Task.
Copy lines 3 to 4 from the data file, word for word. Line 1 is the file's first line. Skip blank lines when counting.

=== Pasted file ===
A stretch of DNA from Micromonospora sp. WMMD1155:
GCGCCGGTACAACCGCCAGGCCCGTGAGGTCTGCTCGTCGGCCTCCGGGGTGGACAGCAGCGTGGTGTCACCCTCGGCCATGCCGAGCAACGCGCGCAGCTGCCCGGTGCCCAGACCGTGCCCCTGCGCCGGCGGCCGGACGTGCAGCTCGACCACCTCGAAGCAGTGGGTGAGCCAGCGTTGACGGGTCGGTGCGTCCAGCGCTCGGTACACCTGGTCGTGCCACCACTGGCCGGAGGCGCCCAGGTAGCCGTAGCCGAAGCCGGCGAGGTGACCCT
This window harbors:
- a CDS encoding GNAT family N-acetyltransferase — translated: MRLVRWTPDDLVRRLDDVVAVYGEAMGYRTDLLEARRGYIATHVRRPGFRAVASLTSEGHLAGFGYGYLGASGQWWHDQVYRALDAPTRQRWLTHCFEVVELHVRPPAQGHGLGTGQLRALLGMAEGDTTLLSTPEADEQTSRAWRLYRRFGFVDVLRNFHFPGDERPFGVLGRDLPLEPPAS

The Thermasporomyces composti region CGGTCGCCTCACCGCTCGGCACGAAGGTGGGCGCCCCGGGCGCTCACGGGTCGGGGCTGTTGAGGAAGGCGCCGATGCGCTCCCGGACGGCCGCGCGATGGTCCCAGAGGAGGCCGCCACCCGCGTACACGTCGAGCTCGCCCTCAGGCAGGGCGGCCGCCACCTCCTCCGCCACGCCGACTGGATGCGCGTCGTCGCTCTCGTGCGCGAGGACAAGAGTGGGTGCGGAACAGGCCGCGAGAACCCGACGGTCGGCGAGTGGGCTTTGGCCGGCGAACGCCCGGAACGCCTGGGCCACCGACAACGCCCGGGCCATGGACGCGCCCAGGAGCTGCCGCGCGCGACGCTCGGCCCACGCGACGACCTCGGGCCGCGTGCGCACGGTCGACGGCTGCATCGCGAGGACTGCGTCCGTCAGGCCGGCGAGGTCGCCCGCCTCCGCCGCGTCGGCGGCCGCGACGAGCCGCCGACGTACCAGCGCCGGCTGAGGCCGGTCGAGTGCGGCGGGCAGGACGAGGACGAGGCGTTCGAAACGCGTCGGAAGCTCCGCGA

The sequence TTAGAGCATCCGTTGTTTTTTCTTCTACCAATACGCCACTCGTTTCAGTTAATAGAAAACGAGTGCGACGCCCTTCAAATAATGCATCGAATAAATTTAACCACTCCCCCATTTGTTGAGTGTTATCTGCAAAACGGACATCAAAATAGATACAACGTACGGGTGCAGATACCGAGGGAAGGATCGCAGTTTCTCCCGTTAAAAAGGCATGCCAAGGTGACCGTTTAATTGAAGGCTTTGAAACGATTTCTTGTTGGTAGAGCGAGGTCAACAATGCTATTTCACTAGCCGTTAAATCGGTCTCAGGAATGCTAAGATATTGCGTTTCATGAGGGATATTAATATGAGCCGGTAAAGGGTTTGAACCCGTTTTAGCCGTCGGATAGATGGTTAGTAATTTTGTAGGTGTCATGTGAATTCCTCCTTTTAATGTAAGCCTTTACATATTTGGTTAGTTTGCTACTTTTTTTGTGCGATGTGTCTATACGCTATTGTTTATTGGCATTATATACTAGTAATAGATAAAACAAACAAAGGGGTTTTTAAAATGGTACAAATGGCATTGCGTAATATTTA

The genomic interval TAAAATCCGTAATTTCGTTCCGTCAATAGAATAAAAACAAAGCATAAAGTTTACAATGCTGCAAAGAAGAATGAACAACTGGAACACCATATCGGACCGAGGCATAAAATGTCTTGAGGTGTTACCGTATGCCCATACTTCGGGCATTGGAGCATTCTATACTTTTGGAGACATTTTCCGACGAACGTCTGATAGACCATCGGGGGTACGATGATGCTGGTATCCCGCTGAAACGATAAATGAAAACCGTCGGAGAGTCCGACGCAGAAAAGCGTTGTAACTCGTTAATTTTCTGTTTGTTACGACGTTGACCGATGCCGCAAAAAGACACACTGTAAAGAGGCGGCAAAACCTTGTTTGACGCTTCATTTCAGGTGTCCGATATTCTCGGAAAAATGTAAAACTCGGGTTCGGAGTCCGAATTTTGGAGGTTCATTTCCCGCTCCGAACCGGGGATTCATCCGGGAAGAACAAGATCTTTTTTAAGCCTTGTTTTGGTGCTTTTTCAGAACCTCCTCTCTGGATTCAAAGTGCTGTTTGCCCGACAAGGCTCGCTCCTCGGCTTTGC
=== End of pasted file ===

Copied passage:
This window harbors:
- a CDS encoding GNAT family N-acetyltransferase — translated: MRLVRWTPDDLVRRLDDVVAVYGEAMGYRTDLLEARRGYIATHVRRPGFRAVASLTSEGHLAGFGYGYLGASGQWWHDQVYRALDAPTRQRWLTHCFEVVELHVRPPAQGHGLGTGQLRALLGMAEGDTTLLSTPEADEQTSRAWRLYRRFGFVDVLRNFHFPGDERPFGVLGRDLPLEPPAS